The main goal of the NASA payloads on NS-17 are to test technology for future use on the lunar surface. In specific, the Navigation Doppler Lidar and the Descent Landing Computer, which will aid in determining velocity and positioning of a descending space craft (Navigation Doppler Radar) to an extreme percision. Furthermore, the Descent Landing Computer calculates and interprets the data from the Lidar sensors on the exterior of the vehicle.

The Deorbit, Descent, and Landing (DDL) Demonstration has previously flown once on a New Shepard vehicle on October 13, 2020. Results from the flight revealed improvement opportunities in multiple areas of the system, which will be tried again on NS-17.

What is Lidar?

Lidar stands for Light Detection and Ranging and uses pulses from lazers to generate an image of an object or in this case surface of the ground. Based on the time it takes for a lazer pulse to return, it can be determined how far away an object is to get a sense of depth. This will be particularly helpful on the Moon when massive craters begin to pose a problem for spacecraft that wish to land on the surface.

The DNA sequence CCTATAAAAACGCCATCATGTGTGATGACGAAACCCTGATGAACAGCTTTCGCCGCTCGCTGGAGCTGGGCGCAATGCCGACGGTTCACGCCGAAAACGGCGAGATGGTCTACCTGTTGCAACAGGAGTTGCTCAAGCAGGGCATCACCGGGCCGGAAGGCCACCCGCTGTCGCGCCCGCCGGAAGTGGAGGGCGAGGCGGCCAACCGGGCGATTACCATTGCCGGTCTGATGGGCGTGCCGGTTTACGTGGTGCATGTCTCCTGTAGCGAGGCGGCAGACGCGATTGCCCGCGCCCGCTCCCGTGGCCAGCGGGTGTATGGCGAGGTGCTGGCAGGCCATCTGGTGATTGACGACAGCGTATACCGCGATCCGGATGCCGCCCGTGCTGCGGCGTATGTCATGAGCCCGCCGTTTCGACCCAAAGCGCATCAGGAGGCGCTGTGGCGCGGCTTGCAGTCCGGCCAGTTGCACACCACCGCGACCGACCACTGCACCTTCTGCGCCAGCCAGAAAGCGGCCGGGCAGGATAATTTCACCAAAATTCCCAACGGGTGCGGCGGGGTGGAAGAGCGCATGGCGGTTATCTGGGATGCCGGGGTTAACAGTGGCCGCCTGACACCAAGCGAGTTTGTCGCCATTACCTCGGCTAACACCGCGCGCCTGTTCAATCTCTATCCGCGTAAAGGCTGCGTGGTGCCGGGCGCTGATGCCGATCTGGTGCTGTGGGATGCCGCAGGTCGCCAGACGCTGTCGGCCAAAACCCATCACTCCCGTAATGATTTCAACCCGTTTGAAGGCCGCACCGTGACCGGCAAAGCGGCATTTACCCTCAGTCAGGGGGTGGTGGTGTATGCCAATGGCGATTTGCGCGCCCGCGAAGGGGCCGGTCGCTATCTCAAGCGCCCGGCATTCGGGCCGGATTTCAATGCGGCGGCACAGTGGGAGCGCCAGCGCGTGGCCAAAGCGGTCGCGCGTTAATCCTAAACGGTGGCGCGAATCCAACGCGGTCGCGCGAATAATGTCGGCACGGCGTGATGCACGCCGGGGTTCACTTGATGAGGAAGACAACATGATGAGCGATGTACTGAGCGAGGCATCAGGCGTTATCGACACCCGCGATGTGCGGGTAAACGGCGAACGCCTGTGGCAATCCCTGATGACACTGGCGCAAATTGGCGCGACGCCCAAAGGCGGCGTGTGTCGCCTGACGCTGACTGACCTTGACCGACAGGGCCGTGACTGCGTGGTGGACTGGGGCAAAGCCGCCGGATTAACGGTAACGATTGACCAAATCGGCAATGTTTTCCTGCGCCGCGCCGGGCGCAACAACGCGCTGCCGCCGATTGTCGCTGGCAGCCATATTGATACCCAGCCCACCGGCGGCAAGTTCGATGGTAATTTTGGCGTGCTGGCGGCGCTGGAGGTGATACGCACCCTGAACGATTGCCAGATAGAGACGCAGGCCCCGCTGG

lro, ns-17, moon, topography
Topographical map of the Moon created with Lidar systems. (Credit: NASA/LRO)

The entire instrument consist of a multitude of parts that must work together in unison. The main parts are a laser and a scanner – a laser to send out the laser pulses and a scanner to receive them back. This technology can be used to map the Earths surface in extreme detail as well as other objects and buildings. It is also used in self driving cars to precisely view the area around them as it is a rapidly changing environment.